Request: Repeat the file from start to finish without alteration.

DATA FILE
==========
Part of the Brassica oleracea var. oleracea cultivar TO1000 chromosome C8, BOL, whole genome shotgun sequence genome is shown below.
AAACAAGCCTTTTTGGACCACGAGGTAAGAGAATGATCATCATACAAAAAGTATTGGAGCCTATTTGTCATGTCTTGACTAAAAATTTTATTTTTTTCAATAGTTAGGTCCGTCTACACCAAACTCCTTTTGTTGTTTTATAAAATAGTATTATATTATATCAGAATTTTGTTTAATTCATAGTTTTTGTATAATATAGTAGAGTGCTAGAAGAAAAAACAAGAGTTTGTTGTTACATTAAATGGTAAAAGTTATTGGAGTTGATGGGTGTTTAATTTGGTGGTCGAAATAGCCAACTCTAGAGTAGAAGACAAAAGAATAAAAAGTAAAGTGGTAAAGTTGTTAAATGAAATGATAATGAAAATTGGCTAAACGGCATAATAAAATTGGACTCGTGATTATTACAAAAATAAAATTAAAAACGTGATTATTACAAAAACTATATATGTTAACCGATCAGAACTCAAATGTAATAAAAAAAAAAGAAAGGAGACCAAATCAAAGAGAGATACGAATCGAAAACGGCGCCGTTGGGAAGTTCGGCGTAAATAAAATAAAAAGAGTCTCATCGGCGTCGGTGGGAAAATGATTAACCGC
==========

Part of the Brassica oleracea var. oleracea cultivar TO1000 chromosome C8, BOL, whole genome shotgun sequence genome is shown below.
AAACAAGCCTTTTTGGACCACGAGGTAAGAGAATGATCATCATACAAAAAGTATTGGAGCCTATTTGTCATGTCTTGACTAAAAATTTTATTTTTTTCAATAGTTAGGTCCGTCTACACCAAACTCCTTTTGTTGTTTTATAAAATAGTATTATATTATATCAGAATTTTGTTTAATTCATAGTTTTTGTATAATATAGTAGAGTGCTAGAAGAAAAAACAAGAGTTTGTTGTTACATTAAATGGTAAAAGTTATTGGAGTTGATGGGTGTTTAATTTGGTGGTCGAAATAGCCAACTCTAGAGTAGAAGACAAAAGAATAAAAAGTAAAGTGGTAAAGTTGTTAAATGAAATGATAATGAAAATTGGCTAAACGGCATAATAAAATTGGACTCGTGATTATTACAAAAATAAAATTAAAAACGTGATTATTACAAAAACTATATATGTTAACCGATCAGAACTCAAATGTAATAAAAAAAAAAGAAAGGAGACCAAATCAAAGAGAGATACGAATCGAAAACGGCGCCGTTGGGAAGTTCGGCGTAAATAAAATAAAAAGAGTCTCATCGGCGTCGGTGGGAAAATGATTAACCGC